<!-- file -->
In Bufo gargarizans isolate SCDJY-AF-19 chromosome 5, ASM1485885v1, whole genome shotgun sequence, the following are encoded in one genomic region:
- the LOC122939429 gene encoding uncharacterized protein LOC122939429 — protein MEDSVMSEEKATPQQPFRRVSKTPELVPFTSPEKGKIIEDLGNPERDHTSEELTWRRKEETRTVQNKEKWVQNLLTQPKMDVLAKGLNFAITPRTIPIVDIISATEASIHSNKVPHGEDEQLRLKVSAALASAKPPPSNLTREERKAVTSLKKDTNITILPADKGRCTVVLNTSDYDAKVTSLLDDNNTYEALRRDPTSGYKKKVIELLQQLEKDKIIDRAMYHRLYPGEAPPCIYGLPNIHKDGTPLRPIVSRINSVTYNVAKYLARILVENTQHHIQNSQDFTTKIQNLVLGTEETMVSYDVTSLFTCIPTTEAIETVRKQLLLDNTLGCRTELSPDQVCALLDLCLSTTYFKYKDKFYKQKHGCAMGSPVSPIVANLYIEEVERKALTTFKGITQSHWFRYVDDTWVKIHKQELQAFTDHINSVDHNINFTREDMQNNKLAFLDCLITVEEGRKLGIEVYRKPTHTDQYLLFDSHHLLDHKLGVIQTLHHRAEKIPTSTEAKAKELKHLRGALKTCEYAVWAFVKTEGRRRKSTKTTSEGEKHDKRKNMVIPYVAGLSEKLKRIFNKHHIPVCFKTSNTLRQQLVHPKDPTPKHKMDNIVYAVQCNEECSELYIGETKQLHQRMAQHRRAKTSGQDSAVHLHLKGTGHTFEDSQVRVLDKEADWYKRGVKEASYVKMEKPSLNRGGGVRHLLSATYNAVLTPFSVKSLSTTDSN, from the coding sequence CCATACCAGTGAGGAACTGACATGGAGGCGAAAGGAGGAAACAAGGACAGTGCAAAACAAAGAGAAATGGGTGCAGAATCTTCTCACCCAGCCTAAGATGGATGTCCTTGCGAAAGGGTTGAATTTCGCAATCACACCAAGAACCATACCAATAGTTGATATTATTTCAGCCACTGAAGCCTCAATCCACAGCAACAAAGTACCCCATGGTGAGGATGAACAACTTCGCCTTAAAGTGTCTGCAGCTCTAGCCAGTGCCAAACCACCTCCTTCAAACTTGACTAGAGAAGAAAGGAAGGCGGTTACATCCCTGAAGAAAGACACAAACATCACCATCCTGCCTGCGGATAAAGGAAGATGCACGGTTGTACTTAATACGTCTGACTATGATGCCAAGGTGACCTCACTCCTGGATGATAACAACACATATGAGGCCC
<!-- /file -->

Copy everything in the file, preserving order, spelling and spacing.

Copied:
In Bufo gargarizans isolate SCDJY-AF-19 chromosome 5, ASM1485885v1, whole genome shotgun sequence, the following are encoded in one genomic region:
- the LOC122939429 gene encoding uncharacterized protein LOC122939429 — protein MEDSVMSEEKATPQQPFRRVSKTPELVPFTSPEKGKIIEDLGNPERDHTSEELTWRRKEETRTVQNKEKWVQNLLTQPKMDVLAKGLNFAITPRTIPIVDIISATEASIHSNKVPHGEDEQLRLKVSAALASAKPPPSNLTREERKAVTSLKKDTNITILPADKGRCTVVLNTSDYDAKVTSLLDDNNTYEALRRDPTSGYKKKVIELLQQLEKDKIIDRAMYHRLYPGEAPPCIYGLPNIHKDGTPLRPIVSRINSVTYNVAKYLARILVENTQHHIQNSQDFTTKIQNLVLGTEETMVSYDVTSLFTCIPTTEAIETVRKQLLLDNTLGCRTELSPDQVCALLDLCLSTTYFKYKDKFYKQKHGCAMGSPVSPIVANLYIEEVERKALTTFKGITQSHWFRYVDDTWVKIHKQELQAFTDHINSVDHNINFTREDMQNNKLAFLDCLITVEEGRKLGIEVYRKPTHTDQYLLFDSHHLLDHKLGVIQTLHHRAEKIPTSTEAKAKELKHLRGALKTCEYAVWAFVKTEGRRRKSTKTTSEGEKHDKRKNMVIPYVAGLSEKLKRIFNKHHIPVCFKTSNTLRQQLVHPKDPTPKHKMDNIVYAVQCNEECSELYIGETKQLHQRMAQHRRAKTSGQDSAVHLHLKGTGHTFEDSQVRVLDKEADWYKRGVKEASYVKMEKPSLNRGGGVRHLLSATYNAVLTPFSVKSLSTTDSN, from the coding sequence CCATACCAGTGAGGAACTGACATGGAGGCGAAAGGAGGAAACAAGGACAGTGCAAAACAAAGAGAAATGGGTGCAGAATCTTCTCACCCAGCCTAAGATGGATGTCCTTGCGAAAGGGTTGAATTTCGCAATCACACCAAGAACCATACCAATAGTTGATATTATTTCAGCCACTGAAGCCTCAATCCACAGCAACAAAGTACCCCATGGTGAGGATGAACAACTTCGCCTTAAAGTGTCTGCAGCTCTAGCCAGTGCCAAACCACCTCCTTCAAACTTGACTAGAGAAGAAAGGAAGGCGGTTACATCCCTGAAGAAAGACACAAACATCACCATCCTGCCTGCGGATAAAGGAAGATGCACGGTTGTACTTAATACGTCTGACTATGATGCCAAGGTGACCTCACTCCTGGATGATAACAACACATATGAGGCCC